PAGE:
• Image of the Earth under transformation in Stone Speaks AR project

Stone Speaks


Sept. 30, 2023 - April 1, 2024
Piedmont Park
Overlooking Oak Hill

Look for the sign for Stone Speaks on a lamp post along the trail between Oak Hill and Lake Clara Meer.  Face Oak Hill to view.


Artist Talk
Sun, Oct. 22 @ 2pm
Meet-up at Project Site
Sat, Nov. 18, 10am - 1pm

By Nancy Baker Cahill + Sophia the Robot

Stone Speaks is a monumental, narrative augmented reality artwork inspired by conversations between artist Nancy Baker Cahill and Sophia the Robot.  Commissioned by Borderless Capital to reimagine climate crises solutions, the artists exchanged thoughts about the accelerating climate crisis on our planet, and the adaptive potential of human-machine collaboration.

The work begins as a massive particle field composed of silicon and carbon elements that contracts into a molten core, and then swells into a vibrant planet. Slowly but perceptibly, the planet’s surface becomes monochromatic, desolate, and polluted. A dense sparkling of silicon and carbon particles reappears, covering the surface of the planet. As they shrink and ebb away, a new lush and healthy surface coats the globe, leaving viewers with a poetics of human-machine collaboration—what might be possible if they worked interdependently toward mutual survival and a robust restoration of the world’s natural ecosystems?

Stone Speaks acknowledges the ancient history and language of metallic elements as the DNA of computers, evinced by author James Bridle as being made “from stone, and the compressed relics of animals and plants… computers themselves are one of the words spoken by stones.” Baker Cahill’s work reflects another articulate language of stone: augmented reality, an ephemeral and immersive medium with minimal ecological impact. From the earth, for the earth, Stone Speaks re-imagines AI deployed with numerous carbon-based intelligences to creatively address the world’s most daunting climate challenges.

How to View the Work

  • Download the 4th Wall app for free through the Apple App Store and Google Play Store.
  • Go to project site in Piedmont Park, which is along the trail between Lake Clara Meer and Oak Hill, just east of the Dockside Visitors Center (and on Saturdays, The Green Market).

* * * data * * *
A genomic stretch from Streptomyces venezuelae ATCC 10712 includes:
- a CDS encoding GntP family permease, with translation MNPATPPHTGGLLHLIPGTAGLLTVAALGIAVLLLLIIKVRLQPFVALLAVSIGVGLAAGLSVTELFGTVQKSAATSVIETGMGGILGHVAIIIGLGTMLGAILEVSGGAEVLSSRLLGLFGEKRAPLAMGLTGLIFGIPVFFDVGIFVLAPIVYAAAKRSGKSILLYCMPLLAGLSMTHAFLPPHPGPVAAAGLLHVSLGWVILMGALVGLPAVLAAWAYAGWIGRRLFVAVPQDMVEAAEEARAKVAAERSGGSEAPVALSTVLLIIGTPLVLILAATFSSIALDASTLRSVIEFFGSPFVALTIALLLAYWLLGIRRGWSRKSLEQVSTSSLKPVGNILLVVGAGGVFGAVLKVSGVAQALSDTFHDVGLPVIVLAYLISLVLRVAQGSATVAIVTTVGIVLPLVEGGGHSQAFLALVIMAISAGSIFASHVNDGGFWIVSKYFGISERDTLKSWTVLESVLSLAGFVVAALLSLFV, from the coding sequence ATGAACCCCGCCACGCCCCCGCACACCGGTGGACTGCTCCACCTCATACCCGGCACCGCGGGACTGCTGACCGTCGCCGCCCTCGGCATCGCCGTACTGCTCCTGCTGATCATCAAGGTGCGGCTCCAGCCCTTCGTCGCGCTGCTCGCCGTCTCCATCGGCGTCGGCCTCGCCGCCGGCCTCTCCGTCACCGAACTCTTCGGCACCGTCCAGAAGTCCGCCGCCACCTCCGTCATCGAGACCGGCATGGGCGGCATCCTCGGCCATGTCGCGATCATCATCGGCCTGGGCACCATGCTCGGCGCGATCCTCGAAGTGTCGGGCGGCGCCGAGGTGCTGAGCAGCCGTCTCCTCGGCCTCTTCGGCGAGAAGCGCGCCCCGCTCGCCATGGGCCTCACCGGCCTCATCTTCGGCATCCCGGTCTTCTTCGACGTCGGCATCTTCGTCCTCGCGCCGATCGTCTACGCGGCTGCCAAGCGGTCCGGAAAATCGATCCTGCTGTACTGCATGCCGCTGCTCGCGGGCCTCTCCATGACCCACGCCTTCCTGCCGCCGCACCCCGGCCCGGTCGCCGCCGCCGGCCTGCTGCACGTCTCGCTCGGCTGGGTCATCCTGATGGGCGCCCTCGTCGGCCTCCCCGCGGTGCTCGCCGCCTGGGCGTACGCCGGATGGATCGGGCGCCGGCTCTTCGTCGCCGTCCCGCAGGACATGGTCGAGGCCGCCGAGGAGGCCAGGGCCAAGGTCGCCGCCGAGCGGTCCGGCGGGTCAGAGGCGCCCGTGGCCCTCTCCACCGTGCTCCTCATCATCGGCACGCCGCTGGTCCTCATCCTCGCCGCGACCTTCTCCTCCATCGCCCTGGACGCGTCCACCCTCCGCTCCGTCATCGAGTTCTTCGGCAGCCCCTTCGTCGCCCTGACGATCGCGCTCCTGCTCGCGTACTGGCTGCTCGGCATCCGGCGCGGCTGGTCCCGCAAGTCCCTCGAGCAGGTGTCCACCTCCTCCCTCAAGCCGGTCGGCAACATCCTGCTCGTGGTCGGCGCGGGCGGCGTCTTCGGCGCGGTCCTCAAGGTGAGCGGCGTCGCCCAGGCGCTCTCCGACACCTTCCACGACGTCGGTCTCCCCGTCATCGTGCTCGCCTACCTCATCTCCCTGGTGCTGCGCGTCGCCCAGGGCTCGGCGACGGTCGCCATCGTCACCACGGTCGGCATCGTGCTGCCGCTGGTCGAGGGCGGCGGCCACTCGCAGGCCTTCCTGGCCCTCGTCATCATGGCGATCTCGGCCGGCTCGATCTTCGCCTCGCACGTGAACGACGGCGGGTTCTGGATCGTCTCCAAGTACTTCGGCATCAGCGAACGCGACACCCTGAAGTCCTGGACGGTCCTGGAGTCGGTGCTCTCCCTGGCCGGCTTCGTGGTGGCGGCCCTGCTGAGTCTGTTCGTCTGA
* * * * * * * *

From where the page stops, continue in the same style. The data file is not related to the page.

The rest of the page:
• On a lamp post overlooking Oak Hill you will find a sign for Stone Speaks with step by step directions to view the work.

Computers, as we have already noted, are made from stone, and the compressed relics of animals and plants. Over eons of geological processes, bodies, trunks and stems have been rendered into oil, and in a fraction of that time rendered into plastic compounds to support the silicon hearts of our machines. Computers themselves are one of the words spoken by stone.” – James Bridle, Ways of Being 

James Bridle’s ideas on the origins of computers inspired the title for Stone Speaks, Nancy Baker Cahill’s augmented reality (AR) artwork currently on view in Piedmont Park.

A project commissioned by Borderless Capital to reimagine climate crises solutions, Nancy shares her thoughts behind Stone Speaks and how this compelling artwork came into being.

What was your creative process behind Stone Speaks?

The Beginnings
Stone Speaks began with an invitation to collaborate with Sophia the Robot. I’d been thinking about the hype and polarized ideological approaches to AI and felt it presented a timely opportunity to reflect on humanity’s relationship to machine learning generally.

The question of embrained and interdependent intelligences (mycelial, animal, machine, microbial, botanical, human) comes up in a lot of my work, so this was a natural extension of the conversation.

After some back and forth with Sophia and her robot handlers (and after reading artist James Bridle’s Ways of Being) I came up with the idea for Stone Speaks.

Narrative Land Art
This is my first piece of narrative land art. By “narrative,” I mean a sequence of events that takes the viewer from a reverse “big bang” (a massive field of silicon chunks contracts into a planet that resembles earth) and continues as the planet evolves from a healthy one to a clearly endangered and polluted one…Only when the planet’s inhabitants collaborate (including with machines), does it trigger a second evolution and undergo an additional transformation into a different planet, but a healthier one.

It’s not my intention to promote a techno-solutionist or techno-utopian approach to adaptation or the climate crisis, but more to encourage alternate modes of engagement beyond the dictates of late capitalism and its catastrophic externalities.